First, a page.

In an environment in which change dominates—companies and organizations must be built to compete. No longer is business about machine pumping out metal, now it’s about the performance of organization’s people.
Decades of short-term thinking, heads–down management and short-sighted behavior have created a crisis in leadership. With fewer role models and the impending loss of talent and experience on the horizon due to the aging of the work force businesses need to address the “leadership void.”
How serious is the issue, according to Forbes approximately 76 million baby boomers – born from 1946 to 1964, will retire in large numbers by the end of the decade. The big question is, how will companies’ develop leadership capabilities in emerging talent to met this void, especially in an environment that is driven by quick and often jolting decisions. Today, the philosophies that are driving business are pragmatic and cost-effective solutions designed for this quarter’s performance rather than the long term.
In today’s business environment the pace of change is so much quicker. Change drives business growth and places tremendous pressure on the performance of key staff. Moving up the ladder is a premise that no longer exists in many organizations – talent in and talent out. One used to join a company and start in a training program, work up level by level under the guidance of a mentor.
Today, many talented professionals are thrust into positions and expected to perform. Too often companies tap the strong engineer or the strong salesperson to head a group or direct sales respectively. The skills required are often unrelated and the company fails to take the steps to support and develop the skills necessary to succeed. Organizations must find ways to adapt to the change and create strategies that improves the skills of their critical professionals.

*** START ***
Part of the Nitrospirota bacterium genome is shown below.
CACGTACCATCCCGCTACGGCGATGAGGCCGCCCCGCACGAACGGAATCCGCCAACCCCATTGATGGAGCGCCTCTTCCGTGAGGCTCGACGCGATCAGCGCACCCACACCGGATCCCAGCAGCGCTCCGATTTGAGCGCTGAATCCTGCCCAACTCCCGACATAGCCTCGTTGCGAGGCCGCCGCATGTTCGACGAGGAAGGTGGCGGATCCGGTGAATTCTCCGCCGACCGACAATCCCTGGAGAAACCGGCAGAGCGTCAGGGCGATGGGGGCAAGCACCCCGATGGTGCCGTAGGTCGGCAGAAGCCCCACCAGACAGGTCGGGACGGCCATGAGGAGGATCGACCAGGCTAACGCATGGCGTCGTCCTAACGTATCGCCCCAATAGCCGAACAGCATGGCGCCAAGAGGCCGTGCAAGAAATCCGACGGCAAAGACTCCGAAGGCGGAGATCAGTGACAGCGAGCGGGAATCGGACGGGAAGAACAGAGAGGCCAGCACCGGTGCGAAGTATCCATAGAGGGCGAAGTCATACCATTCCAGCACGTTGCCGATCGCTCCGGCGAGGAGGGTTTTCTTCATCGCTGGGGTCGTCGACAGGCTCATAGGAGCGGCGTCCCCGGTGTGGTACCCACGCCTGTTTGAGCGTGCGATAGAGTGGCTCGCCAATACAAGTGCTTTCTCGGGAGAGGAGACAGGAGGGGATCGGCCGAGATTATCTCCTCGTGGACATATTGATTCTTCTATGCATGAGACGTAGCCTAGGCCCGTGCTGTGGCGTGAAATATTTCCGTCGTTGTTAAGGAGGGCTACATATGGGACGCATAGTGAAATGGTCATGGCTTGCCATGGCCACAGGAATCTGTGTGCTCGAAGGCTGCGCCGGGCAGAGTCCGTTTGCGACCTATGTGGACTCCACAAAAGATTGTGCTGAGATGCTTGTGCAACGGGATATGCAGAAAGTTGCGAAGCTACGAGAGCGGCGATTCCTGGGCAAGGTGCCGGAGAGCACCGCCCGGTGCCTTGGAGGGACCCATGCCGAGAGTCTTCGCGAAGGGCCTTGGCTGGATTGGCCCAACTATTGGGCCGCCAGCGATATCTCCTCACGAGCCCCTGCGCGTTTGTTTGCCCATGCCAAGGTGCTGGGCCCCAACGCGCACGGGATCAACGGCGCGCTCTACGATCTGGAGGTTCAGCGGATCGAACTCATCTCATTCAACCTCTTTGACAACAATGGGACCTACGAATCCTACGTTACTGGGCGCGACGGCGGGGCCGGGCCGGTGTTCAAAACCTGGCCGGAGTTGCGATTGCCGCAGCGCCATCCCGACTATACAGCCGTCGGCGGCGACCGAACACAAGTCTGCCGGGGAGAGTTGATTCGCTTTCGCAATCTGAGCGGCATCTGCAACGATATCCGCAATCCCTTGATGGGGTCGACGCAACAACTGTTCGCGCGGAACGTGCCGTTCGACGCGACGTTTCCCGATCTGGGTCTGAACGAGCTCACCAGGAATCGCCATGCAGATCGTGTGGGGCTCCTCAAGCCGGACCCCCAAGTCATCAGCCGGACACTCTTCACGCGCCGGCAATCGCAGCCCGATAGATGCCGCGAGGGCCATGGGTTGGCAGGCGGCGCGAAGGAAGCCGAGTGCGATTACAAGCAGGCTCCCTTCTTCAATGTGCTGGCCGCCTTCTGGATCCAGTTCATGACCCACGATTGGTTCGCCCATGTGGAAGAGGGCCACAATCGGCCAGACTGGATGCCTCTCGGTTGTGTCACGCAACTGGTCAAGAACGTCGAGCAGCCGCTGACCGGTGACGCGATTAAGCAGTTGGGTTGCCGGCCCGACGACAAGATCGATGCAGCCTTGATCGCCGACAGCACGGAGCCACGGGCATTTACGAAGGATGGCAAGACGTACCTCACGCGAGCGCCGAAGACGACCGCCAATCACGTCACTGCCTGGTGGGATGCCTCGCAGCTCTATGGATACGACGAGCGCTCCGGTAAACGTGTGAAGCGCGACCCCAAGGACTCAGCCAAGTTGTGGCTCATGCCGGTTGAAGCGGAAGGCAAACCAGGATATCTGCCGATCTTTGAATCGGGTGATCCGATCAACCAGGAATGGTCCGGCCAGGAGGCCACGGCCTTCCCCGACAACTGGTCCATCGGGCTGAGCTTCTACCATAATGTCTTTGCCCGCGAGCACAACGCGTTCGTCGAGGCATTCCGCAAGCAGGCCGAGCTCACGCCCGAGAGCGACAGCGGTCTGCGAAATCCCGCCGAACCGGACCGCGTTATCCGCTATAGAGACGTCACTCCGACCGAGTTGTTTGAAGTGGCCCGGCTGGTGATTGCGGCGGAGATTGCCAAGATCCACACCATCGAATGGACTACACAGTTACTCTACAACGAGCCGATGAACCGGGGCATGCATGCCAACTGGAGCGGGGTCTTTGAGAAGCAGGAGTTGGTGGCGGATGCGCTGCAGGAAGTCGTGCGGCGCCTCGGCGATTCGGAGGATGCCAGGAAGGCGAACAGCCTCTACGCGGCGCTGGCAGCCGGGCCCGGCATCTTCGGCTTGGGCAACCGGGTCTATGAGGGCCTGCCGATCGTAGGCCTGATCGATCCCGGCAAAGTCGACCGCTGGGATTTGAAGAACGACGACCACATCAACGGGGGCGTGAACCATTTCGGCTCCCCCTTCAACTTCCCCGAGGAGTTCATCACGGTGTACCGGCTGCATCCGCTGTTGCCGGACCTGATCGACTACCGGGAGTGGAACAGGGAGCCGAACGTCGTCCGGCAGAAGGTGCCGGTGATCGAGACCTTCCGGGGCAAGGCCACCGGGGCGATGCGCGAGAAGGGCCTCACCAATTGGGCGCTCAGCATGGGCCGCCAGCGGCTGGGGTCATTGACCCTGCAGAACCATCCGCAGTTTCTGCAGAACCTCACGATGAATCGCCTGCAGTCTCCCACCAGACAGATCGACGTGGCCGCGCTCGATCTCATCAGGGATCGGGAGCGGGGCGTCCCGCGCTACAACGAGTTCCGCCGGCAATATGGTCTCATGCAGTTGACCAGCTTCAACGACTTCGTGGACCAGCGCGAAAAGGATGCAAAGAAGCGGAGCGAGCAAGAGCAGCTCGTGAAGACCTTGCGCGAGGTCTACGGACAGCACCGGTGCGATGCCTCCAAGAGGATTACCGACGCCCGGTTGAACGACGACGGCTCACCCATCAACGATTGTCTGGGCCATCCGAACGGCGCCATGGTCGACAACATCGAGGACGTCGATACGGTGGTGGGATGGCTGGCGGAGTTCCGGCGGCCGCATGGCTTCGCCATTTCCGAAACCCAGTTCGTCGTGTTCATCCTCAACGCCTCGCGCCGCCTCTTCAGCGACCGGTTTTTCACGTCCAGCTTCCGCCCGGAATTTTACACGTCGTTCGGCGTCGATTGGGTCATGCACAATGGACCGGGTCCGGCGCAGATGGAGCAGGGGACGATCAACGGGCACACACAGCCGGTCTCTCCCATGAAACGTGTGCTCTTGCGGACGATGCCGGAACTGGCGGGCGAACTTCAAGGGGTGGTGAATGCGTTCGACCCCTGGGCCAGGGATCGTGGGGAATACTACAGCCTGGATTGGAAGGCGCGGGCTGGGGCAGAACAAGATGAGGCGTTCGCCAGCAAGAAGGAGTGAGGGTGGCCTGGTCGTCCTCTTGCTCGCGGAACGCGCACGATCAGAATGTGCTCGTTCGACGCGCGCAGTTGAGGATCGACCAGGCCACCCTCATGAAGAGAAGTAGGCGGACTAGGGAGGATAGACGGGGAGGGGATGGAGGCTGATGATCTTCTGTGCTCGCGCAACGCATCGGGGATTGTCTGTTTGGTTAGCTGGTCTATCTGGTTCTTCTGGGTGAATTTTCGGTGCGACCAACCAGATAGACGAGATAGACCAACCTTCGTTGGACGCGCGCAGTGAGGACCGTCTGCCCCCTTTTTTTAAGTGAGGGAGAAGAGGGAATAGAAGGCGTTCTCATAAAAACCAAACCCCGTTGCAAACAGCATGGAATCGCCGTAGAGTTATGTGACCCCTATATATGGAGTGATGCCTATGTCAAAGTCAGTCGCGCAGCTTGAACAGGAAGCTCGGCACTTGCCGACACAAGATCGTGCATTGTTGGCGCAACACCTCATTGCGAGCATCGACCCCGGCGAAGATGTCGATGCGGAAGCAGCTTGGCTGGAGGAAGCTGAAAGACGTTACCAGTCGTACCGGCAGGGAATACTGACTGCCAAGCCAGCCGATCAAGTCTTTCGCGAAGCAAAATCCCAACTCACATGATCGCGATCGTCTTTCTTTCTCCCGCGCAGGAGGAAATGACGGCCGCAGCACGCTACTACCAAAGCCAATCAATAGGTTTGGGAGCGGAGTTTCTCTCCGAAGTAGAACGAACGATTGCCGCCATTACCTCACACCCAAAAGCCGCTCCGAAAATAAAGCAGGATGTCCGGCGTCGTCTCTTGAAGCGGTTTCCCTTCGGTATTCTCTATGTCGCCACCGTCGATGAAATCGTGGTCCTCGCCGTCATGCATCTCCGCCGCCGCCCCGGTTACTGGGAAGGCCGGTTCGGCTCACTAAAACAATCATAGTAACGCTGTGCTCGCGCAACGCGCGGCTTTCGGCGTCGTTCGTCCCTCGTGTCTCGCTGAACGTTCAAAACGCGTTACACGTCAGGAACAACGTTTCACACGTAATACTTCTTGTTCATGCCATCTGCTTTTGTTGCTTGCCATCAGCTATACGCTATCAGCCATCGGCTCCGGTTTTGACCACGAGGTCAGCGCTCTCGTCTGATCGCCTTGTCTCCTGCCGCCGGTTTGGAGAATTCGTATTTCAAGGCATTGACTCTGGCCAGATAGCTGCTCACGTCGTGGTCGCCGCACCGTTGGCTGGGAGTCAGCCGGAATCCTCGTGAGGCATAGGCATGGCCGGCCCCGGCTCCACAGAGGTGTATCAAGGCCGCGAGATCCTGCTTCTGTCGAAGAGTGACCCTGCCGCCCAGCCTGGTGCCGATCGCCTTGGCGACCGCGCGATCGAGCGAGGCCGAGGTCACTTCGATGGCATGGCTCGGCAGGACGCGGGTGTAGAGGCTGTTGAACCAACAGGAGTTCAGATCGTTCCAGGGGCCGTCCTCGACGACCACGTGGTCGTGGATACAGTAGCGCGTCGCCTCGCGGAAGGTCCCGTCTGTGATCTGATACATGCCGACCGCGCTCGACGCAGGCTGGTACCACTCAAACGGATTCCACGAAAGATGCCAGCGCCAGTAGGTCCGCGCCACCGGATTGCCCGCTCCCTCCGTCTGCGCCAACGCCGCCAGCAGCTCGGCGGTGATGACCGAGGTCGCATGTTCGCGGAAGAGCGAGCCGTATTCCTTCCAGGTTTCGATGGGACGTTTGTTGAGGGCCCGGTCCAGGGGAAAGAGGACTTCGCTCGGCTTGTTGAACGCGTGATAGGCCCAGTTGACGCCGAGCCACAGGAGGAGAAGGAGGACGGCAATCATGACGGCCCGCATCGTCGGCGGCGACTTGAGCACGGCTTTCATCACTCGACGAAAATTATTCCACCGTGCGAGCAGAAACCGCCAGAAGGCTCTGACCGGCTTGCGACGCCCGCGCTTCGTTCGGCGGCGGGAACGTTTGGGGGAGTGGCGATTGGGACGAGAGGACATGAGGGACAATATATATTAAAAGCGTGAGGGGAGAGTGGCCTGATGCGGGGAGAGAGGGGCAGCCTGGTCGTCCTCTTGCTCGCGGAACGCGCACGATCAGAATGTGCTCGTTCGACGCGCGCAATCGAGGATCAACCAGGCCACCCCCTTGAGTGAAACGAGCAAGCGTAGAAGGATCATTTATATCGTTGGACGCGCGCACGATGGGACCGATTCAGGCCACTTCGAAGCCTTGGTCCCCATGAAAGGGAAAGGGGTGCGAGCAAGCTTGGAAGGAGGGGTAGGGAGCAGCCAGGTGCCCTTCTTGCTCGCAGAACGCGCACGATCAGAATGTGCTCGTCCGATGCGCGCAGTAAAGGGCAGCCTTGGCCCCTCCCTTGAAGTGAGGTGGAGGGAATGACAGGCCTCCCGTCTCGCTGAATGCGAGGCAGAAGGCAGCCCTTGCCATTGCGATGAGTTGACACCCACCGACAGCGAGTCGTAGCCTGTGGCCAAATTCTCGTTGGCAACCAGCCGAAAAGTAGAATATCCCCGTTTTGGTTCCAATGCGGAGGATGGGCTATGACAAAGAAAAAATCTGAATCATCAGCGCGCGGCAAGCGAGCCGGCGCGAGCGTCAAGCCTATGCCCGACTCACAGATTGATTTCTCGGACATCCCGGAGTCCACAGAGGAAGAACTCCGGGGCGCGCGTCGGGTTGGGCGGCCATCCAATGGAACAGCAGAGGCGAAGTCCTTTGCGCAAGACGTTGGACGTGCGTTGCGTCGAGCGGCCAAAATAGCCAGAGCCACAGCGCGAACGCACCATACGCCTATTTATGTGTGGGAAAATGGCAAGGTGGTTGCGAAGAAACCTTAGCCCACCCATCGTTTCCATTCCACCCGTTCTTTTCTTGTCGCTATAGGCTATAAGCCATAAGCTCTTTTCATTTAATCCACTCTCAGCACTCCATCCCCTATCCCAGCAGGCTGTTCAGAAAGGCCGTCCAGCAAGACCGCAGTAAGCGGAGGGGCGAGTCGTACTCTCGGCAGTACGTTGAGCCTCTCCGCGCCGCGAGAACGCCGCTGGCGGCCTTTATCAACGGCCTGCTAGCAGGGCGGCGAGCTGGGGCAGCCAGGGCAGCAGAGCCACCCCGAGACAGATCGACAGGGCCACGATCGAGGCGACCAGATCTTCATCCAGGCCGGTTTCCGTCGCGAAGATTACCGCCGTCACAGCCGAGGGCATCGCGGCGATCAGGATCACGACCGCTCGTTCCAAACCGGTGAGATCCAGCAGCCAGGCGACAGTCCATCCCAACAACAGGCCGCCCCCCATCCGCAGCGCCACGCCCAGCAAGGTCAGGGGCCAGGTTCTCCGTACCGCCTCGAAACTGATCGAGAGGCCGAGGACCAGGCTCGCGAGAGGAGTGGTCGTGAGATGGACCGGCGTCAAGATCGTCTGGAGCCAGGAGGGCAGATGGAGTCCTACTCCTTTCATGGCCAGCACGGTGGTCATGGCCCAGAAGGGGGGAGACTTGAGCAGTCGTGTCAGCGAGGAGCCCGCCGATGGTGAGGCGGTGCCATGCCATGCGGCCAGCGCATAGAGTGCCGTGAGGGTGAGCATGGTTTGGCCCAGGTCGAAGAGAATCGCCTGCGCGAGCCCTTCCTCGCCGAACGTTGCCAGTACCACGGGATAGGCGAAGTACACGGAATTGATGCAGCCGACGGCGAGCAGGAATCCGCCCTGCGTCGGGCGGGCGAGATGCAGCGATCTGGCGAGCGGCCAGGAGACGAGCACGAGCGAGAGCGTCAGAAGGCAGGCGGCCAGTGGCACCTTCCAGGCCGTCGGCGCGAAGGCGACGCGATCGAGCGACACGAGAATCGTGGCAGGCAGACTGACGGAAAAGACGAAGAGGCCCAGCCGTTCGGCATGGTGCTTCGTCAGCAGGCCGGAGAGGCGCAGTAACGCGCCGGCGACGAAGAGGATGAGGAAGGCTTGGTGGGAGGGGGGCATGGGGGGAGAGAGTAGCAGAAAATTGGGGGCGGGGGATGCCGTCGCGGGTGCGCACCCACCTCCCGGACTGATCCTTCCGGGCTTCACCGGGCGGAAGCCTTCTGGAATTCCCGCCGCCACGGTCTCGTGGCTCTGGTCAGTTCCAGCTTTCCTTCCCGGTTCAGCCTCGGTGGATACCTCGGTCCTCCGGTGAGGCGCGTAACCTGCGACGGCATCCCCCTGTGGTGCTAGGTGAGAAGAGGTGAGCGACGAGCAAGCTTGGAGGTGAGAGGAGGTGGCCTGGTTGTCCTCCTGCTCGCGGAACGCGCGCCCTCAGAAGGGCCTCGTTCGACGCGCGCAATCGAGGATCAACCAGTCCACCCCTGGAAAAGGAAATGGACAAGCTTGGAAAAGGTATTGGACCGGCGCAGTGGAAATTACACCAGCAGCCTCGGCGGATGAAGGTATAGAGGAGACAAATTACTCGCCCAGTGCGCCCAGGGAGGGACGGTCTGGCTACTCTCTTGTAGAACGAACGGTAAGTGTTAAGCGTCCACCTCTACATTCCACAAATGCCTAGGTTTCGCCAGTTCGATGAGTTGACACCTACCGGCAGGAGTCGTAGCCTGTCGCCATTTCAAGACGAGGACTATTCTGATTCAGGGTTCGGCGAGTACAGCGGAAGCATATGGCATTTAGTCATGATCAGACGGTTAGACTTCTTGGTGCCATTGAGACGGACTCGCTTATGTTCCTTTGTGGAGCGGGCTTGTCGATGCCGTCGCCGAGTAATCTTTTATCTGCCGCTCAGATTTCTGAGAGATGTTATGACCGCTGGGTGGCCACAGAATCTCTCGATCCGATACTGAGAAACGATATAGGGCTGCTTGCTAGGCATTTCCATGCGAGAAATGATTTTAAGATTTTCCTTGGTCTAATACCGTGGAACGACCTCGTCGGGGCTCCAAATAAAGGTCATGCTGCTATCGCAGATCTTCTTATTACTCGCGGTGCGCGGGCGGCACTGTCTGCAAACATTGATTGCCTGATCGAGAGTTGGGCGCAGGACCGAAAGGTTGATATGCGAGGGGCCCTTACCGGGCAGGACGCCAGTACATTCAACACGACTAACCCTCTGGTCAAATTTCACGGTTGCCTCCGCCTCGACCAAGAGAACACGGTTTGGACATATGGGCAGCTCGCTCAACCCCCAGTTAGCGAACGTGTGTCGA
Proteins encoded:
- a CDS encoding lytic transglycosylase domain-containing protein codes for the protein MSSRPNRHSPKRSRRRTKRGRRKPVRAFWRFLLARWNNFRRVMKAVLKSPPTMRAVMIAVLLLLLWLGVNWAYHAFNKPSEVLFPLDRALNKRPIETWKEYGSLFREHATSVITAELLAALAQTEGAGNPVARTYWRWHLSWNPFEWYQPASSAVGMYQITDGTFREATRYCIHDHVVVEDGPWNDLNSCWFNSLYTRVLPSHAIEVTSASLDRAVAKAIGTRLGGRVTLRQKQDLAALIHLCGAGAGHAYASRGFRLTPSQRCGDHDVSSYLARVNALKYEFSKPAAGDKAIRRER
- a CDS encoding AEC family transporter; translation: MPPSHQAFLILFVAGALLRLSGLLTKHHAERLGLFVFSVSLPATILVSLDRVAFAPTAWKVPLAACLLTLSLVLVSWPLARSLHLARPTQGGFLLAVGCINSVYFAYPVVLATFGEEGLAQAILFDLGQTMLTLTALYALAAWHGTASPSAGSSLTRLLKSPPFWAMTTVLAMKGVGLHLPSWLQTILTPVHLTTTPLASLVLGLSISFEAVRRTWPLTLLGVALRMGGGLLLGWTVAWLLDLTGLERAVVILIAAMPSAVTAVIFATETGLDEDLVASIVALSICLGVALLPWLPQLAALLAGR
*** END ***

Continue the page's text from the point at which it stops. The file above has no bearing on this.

Could this be another false prediction of doom for business, a human Y2K scenario? Doubtful. The likelihood that the workforce will continue into its 80’s is unlikely. What is more likely is that many businesses will wait too long. Many companies are not even sure where to begin to meet this void. They will think that this emerging crisis will somehow miss them like a hurricane that swings to sea just before landfall and forget that emerging competitors around the world are younger and getting more educated by the day. Then, these companies will be forced to compete for the less talented and the cycle will continue.
What are the strategies to respond?
First, companies need to see top performing talent and emerging talent as critical assets. This means create an environment and the resources to ensure that they develop.
Second, assess your talent. What do they need to develop? Create resources and strategies to retain and enhance your emerging performers. This will require your organization to create the structure and skills for employees to transform into leaders.
Third, understand the reality of the workforce – the days of one life, one job are over and there will often be scenarios in which your company and team invest time, energy and resources in an individual and they leave. The lesson is not, we should never make that mistake again. The reality is some will decide to leave no matter how much your organization did to train them and nurture them. The lesson may be to do everything possible to enhance their talent and their pathway to success such that they want to remain within the organization.
Fourth and lastly, build a culture that identifies and strengthens talent. Make this a core competency of your organization. Develop internally or utilize external resources that will take the emerging talent in your organization and give them the tools to become your organization’s most valued resources.
Today, business must face consolidations, threats and opportunities from a global economy, outsourcing, and a worker shortage, but the reality is that the companies with the best thinkers will compete and the companies that create a ‘talent culture’ will win.Share this: